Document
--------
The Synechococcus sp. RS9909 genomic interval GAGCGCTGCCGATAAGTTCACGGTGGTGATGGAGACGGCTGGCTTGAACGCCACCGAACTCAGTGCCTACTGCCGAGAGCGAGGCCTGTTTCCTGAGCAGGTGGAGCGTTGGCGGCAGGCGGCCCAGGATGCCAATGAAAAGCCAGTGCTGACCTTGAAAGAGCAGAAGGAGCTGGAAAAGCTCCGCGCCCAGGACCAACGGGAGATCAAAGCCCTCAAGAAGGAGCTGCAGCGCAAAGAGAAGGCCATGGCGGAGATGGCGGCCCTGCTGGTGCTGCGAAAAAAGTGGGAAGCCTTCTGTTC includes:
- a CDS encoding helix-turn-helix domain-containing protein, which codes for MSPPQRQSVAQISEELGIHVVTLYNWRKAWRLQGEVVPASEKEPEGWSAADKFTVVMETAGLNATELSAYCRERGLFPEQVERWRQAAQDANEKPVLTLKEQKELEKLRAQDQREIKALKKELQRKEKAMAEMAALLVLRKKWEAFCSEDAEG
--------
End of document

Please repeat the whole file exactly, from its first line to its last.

The Synechococcus sp. RS9909 genomic interval GAGCGCTGCCGATAAGTTCACGGTGGTGATGGAGACGGCTGGCTTGAACGCCACCGAACTCAGTGCCTACTGCCGAGAGCGAGGCCTGTTTCCTGAGCAGGTGGAGCGTTGGCGGCAGGCGGCCCAGGATGCCAATGAAAAGCCAGTGCTGACCTTGAAAGAGCAGAAGGAGCTGGAAAAGCTCCGCGCCCAGGACCAACGGGAGATCAAAGCCCTCAAGAAGGAGCTGCAGCGCAAAGAGAAGGCCATGGCGGAGATGGCGGCCCTGCTGGTGCTGCGAAAAAAGTGGGAAGCCTTCTGTTC includes:
- a CDS encoding helix-turn-helix domain-containing protein, which codes for MSPPQRQSVAQISEELGIHVVTLYNWRKAWRLQGEVVPASEKEPEGWSAADKFTVVMETAGLNATELSAYCRERGLFPEQVERWRQAAQDANEKPVLTLKEQKELEKLRAQDQREIKALKKELQRKEKAMAEMAALLVLRKKWEAFCSEDAEG